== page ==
Postman Fundamentals Part 2

Writing Tests

Having set up Postman and having had an introduction to REST APIs, we are going to create some actual tests. Use the same url as per the last blog Our tests are going to verify that a value or values in our response match our expected values.

Jump to the test tab and we can see lots of lovely snippets that Postman has kindly provided us. Let us use one of these, a common one would be to check that the status code is correct.

Status code: Code is 200 to check if the status code comes back correct

Hit send and we can see in the Test Results that our test passed. Success!

A key part of being able to write good tests is understanding the structure of the test. In our test, let’s dissect the syntax. The snippet is Javascript code; while you don’t need to know javascript to a developer level it still helps to understand the basics you can eventually write your own tests in code or at least be able to modify the existing code snippets.

pm.test (“Status code is 200”, function () {; });

All tests will start with pm.test which is a function. The first argument in the function parentheses is the name of the function which is called “Status code is 200”. The second parameter is the call back function called when the execution has finished. The function contains the code which is the response assertion which is where the check happens that the status code returned back is 200.

It is worth knowing that there are a number of javascript libraries available to us in Postman that we can leverage for example chai, cheerio, postman-collection, uuid, tv4 to name a few.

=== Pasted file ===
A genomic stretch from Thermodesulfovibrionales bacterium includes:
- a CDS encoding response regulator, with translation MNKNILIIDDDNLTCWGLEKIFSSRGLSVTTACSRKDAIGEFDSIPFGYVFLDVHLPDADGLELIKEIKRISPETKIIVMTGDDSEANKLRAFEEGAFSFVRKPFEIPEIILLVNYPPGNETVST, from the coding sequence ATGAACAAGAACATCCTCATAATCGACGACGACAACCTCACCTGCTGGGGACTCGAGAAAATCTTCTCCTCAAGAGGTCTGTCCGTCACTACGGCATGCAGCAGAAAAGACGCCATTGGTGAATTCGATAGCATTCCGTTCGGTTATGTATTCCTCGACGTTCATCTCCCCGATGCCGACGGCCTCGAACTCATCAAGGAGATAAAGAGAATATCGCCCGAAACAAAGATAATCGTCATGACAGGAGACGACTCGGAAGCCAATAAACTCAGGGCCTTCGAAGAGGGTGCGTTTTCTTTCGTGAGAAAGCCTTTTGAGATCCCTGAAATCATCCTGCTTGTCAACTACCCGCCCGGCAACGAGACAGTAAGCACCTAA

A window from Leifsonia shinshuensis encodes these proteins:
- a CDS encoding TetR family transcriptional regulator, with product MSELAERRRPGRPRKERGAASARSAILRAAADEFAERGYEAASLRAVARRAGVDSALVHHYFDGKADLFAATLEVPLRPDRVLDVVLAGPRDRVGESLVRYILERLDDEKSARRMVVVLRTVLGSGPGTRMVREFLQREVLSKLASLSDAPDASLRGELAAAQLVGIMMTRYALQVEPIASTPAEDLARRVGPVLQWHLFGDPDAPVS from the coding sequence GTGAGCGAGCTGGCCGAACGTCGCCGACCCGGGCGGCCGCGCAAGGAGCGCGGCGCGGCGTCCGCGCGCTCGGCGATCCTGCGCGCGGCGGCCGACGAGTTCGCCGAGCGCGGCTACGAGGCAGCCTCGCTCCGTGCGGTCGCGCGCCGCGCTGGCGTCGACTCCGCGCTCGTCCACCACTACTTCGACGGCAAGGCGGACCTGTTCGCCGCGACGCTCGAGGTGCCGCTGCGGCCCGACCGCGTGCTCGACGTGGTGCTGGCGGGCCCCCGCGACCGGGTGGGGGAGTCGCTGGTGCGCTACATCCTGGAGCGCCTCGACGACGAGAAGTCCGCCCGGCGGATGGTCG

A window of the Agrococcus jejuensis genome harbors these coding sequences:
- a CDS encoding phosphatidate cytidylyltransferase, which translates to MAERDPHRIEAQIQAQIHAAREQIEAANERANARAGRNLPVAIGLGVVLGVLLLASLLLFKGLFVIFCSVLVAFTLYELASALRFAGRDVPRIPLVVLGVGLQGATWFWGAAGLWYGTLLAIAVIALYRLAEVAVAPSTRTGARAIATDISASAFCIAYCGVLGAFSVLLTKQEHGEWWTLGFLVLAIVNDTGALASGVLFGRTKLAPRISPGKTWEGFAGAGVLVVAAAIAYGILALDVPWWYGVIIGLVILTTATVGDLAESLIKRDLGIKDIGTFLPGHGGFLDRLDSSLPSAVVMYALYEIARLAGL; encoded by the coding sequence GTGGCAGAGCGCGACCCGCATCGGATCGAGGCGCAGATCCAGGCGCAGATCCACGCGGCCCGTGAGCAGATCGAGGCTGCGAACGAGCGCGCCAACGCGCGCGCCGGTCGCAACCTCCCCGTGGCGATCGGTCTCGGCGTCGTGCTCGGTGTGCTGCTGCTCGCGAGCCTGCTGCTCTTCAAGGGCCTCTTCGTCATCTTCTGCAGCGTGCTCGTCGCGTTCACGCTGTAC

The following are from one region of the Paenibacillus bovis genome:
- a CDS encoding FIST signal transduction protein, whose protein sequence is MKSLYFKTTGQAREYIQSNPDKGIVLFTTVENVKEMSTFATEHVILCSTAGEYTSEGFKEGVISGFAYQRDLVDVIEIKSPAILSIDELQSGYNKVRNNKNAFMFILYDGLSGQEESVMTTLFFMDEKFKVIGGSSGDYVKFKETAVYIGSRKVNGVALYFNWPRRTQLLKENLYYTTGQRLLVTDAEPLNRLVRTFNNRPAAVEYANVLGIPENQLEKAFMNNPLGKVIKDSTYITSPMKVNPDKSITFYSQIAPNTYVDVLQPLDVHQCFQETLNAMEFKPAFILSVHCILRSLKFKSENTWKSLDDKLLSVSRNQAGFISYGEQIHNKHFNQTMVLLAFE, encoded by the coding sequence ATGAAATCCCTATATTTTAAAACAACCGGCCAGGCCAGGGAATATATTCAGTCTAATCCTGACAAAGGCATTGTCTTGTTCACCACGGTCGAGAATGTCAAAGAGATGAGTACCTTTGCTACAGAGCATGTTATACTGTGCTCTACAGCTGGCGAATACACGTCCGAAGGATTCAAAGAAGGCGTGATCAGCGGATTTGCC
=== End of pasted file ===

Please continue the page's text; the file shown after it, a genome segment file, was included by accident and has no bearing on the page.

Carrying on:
We will now expand our test set to have a few tests. We will add code snippets to check the response time is what we expect, and another one to check the values in the body response are what we expect them to be.
pm.test(“Status code is 200”, function () {;
pm.test(“Response time is less than 500ms”, function () {
pm.test(“Check name”, function () {
var jsonData = pm.response.json();
pm.test(“Check name”, function () {
var jsonData = pm.response.json();
pm.expect(“Leanne Graham”);

All tests should pass when we click on send

At this point, it is worth knowing the difference between the Path Parameter and Query Parameter. If we analyse the request we made, we had the id value 1 which is a path parameter. We can add a query parameter by clicking on the Params tab and entering the name of our query parameter in the key field and the value of the parameter in the value field. For example we can add name as the key and Leanne as our value and we see that Postman automatically adds a ? followed by the query showing that a query parameter has been added to our path.

Collection Runner

We got our results back in the Test Results tab but there is a far better way of running our tests as a test suite and moving more towards automation. Postman saves requests by placing them in a collection and the collection allows you organise your requests. Go to the collections icon on the left hand side and create a new Collection.

We can now add requests to our collection and all our history of our requests can also be seen.

Open the Runner from left hand side, select the collection you have saved , select your environment, enter the number of iterations and then hit run. We can now see the results in a much more useful output.


Having been able to create some useful test requests and use the collection runner successfully, we need to understand a bit more about the assertions that we make in our tests. I’d like to introduce you at this stage to the Chai Assertion Library. The idea of this assertion library to make your tests easier to read more expressive and as it has the behaviour driven development style, it’s human readable syntax.

Assert, Expect and Should are some of the assertion styles you should be aware of and get familiar with to write well written easy to read tests. Some examples of expects we can do are:


To get familiar with all the assertion styles, head over to